ABSTRACT: It was known from Metropolis et al. [J. Chem. Phys. 21 (1953) 1087--1092] that one can sample from a distribution by performing Monte Carlo simulation from a Markov chain whose equilibrium distribution is equal to the target distribution. However, it took several decades before the statistical community embraced Markov chain Monte Carlo (MCMC) as a general computational tool in Bayesian inference. The usual reasons that are advanced to explain why statisticians were slow to catch on to the method include lack of computing power and unfamiliarity with the early dynamic Monte Carlo papers in the statistical physics literature. We argue that there was a deeper reason, namely, that the structure of problems in the statistical mechanics and those in the standard statistical literature are different. To make the methods usable in standard Bayesian problems, one had to exploit the power that comes from the introduction of judiciously chosen auxiliary variables and collective moves. This paper examines the development in the critical period 1980--1990, when the ideas of Markov chain simulation from the statistical physics literature and the latent variable formulation in maximum likelihood computation (i.e., EM algorithm) came together to spark the widespread application of MCMC methods in Bayesian computation.
    Statistical Science 04/2011; 25(2010). · 2.24 Impact Factor
  • Source
    [Show abstract] [Hide abstract]
    ABSTRACT: Effective clinical management of prostate cancer (PCA) has been challenged by significant intratumoural heterogeneity on the genomic and pathological levels and limited understanding of the genetic elements governing disease progression. Here, we exploited the experimental merits of the mouse to test the hypothesis that pathways constraining progression might be activated in indolent Pten-null mouse prostate tumours and that inactivation of such progression barriers in mice would engender a metastasis-prone condition. Comparative transcriptomic and canonical pathway analyses, followed by biochemical confirmation, of normal prostate epithelium versus poorly progressive Pten-null prostate cancers revealed robust activation of the TGFβ/BMP-SMAD4 signalling axis. The functional relevance of SMAD4 was further supported by emergence of invasive, metastatic and lethal prostate cancers with 100% penetrance upon genetic deletion of Smad4 in the Pten-null mouse prostate. Pathological and molecular analysis as well as transcriptomic knowledge-based pathway profiling of emerging tumours identified cell proliferation and invasion as two cardinal tumour biological features in the metastatic Smad4/Pten-null PCA model. Follow-on pathological and functional assessment confirmed cyclin D1 and SPP1 as key mediators of these biological processes, which together with PTEN and SMAD4, form a four-gene signature that is prognostic of prostate-specific antigen (PSA) biochemical recurrence and lethal metastasis in human PCA. This model-informed progression analysis, together with genetic, functional and translational studies, establishes SMAD4 as a key regulator of PCA progression in mice and humans.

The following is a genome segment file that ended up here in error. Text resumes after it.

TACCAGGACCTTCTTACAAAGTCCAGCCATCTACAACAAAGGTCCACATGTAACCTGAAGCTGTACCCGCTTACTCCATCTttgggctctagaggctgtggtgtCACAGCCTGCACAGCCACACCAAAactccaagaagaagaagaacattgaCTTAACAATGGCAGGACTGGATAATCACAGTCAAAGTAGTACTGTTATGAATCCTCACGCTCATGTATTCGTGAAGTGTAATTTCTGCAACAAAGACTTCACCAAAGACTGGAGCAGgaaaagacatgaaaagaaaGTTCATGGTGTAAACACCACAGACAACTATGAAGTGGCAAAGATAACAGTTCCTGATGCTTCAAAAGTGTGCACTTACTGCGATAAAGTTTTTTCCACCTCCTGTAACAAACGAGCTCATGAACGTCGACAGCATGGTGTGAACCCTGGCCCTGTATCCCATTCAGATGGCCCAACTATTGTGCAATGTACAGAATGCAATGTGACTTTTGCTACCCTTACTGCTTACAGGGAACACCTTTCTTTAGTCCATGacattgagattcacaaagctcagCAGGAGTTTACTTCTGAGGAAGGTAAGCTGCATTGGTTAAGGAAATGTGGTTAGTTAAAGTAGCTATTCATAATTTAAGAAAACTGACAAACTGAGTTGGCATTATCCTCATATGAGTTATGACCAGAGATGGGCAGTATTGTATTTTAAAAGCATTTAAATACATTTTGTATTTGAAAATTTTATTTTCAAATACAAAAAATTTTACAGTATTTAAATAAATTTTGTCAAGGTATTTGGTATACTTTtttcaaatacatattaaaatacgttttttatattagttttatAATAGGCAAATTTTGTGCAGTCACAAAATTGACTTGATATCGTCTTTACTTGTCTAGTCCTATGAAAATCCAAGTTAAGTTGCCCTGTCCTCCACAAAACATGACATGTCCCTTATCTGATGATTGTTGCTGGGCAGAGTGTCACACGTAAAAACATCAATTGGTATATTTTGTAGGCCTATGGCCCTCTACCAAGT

Nature 02/2011; 470(7333):269-73. · 38.60 Impact Factor
  • Source
    Li Ma, Wing H. Wong
    [Show abstract] [Hide abstract]
    ABSTRACT: Testing and characterizing the difference between two data samples is of fundamental interest in statistics. Existing methods such as Kolmogorov-Smirnov and Cramer-von-Mises tests do not scale well as the dimensionality increases and provides no easy way to characterize the difference should it exist. In this work, we propose a theoretical framework for inference that addresses these challenges in the form of a prior for Bayesian nonparametric analysis. The new prior is constructed based on a random-partition-and-assignment procedure similar to the one that defines the standard optional P\'olya tree distribution, but has the ability to generate multiple random distributions jointly. These random probability distributions are allowed to "couple", that is to have the same conditional distribution, on subsets of the sample space. We show that this "coupling optional P\'olya tree" prior provides a convenient and effective way for both the testing of two sample difference and the learning of the underlying structure of the difference. In addition, we discuss some practical issues in the computational implementation of this prior and provide several numerical examples to demonstrate its work.